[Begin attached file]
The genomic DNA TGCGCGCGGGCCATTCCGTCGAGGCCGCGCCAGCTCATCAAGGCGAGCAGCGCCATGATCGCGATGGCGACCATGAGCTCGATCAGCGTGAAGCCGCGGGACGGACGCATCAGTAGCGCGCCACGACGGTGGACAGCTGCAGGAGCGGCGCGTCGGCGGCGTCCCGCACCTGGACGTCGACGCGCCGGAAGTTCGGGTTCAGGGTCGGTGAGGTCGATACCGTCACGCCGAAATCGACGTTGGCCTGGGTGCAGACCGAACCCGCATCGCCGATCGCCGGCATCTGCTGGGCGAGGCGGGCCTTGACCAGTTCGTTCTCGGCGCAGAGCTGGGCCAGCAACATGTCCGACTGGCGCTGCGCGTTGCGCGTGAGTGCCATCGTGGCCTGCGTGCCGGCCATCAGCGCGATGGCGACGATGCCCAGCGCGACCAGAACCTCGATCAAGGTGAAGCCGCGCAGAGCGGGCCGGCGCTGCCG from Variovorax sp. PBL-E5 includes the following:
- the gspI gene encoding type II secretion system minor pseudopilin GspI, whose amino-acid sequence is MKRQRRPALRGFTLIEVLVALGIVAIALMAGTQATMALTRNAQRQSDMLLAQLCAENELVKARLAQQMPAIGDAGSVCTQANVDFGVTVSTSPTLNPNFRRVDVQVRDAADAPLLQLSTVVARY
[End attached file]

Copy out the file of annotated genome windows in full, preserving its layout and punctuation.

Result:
The genomic DNA TGCGCGCGGGCCATTCCGTCGAGGCCGCGCCAGCTCATCAAGGCGAGCAGCGCCATGATCGCGATGGCGACCATGAGCTCGATCAGCGTGAAGCCGCGGGACGGACGCATCAGTAGCGCGCCACGACGGTGGACAGCTGCAGGAGCGGCGCGTCGGCGGCGTCCCGCACCTGGACGTCGACGCGCCGGAAGTTCGGGTTCAGGGTCGGTGAGGTCGATACCGTCACGCCGAAATCGACGTTGGCCTGGGTGCAGACCGAACCCGCATCGCCGATCGCCGGCATCTGCTGGGCGAGGCGGGCCTTGACCAGTTCGTTCTCGGCGCAGAGCTGGGCCAGCAACATGTCCGACTGGCGCTGCGCGTTGCGCGTGAGTGCCATCGTGGCCTGCGTGCCGGCCATCAGCGCGATGGCGACGATGCCCAGCGCGACCAGAACCTCGATCAAGGTGAAGCCGCGCAGAGCGGGCCGGCGCTGCCG from Variovorax sp. PBL-E5 includes the following:
- the gspI gene encoding type II secretion system minor pseudopilin GspI, whose amino-acid sequence is MKRQRRPALRGFTLIEVLVALGIVAIALMAGTQATMALTRNAQRQSDMLLAQLCAENELVKARLAQQMPAIGDAGSVCTQANVDFGVTVSTSPTLNPNFRRVDVQVRDAADAPLLQLSTVVARY